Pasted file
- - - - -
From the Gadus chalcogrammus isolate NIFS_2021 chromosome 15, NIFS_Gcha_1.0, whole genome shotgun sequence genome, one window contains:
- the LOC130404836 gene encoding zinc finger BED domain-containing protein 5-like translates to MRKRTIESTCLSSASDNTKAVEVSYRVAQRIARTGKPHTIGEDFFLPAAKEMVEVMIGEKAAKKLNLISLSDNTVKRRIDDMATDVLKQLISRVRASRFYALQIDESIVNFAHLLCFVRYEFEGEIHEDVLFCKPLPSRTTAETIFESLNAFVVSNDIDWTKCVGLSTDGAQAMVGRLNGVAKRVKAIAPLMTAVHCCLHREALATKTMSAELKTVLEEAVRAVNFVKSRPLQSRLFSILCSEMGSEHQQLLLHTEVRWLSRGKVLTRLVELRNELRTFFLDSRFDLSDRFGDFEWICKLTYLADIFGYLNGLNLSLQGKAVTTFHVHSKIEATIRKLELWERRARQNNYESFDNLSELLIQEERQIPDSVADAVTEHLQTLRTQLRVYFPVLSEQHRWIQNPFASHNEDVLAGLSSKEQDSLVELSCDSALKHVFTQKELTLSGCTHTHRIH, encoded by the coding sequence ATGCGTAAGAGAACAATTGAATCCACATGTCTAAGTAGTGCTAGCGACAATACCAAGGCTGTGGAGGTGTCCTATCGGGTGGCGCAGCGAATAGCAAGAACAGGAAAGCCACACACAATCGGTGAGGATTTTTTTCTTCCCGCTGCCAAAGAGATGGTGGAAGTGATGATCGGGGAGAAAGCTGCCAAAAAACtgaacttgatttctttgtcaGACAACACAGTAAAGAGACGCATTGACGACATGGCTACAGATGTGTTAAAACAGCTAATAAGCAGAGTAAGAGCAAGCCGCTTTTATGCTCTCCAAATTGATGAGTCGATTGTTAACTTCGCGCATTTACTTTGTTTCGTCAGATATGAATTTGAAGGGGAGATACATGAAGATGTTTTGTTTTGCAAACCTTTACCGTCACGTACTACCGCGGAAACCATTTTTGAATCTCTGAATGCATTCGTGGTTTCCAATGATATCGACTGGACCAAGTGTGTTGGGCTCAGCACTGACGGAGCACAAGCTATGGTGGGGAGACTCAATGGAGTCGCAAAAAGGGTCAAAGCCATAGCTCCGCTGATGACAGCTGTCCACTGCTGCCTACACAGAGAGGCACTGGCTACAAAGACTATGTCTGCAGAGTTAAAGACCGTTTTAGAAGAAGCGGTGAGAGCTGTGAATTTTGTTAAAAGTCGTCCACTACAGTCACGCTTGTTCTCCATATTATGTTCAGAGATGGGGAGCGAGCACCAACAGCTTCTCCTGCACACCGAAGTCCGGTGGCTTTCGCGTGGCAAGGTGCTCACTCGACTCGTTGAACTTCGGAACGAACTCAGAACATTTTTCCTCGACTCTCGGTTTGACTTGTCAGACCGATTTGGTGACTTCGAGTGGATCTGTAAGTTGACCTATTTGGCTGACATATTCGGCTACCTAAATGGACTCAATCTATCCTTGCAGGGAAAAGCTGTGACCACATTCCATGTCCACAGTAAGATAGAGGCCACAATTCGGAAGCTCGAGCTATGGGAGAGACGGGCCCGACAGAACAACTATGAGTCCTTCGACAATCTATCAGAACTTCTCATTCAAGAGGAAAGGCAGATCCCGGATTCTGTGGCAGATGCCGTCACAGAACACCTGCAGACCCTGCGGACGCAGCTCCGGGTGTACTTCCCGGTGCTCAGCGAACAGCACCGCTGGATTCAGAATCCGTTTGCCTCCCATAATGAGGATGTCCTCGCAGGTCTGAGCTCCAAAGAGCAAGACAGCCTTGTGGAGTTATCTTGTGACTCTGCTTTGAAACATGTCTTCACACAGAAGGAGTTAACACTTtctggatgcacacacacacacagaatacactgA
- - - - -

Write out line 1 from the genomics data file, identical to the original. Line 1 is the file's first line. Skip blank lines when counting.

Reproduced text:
From the Gadus chalcogrammus isolate NIFS_2021 chromosome 15, NIFS_Gcha_1.0, whole genome shotgun sequence genome, one window contains: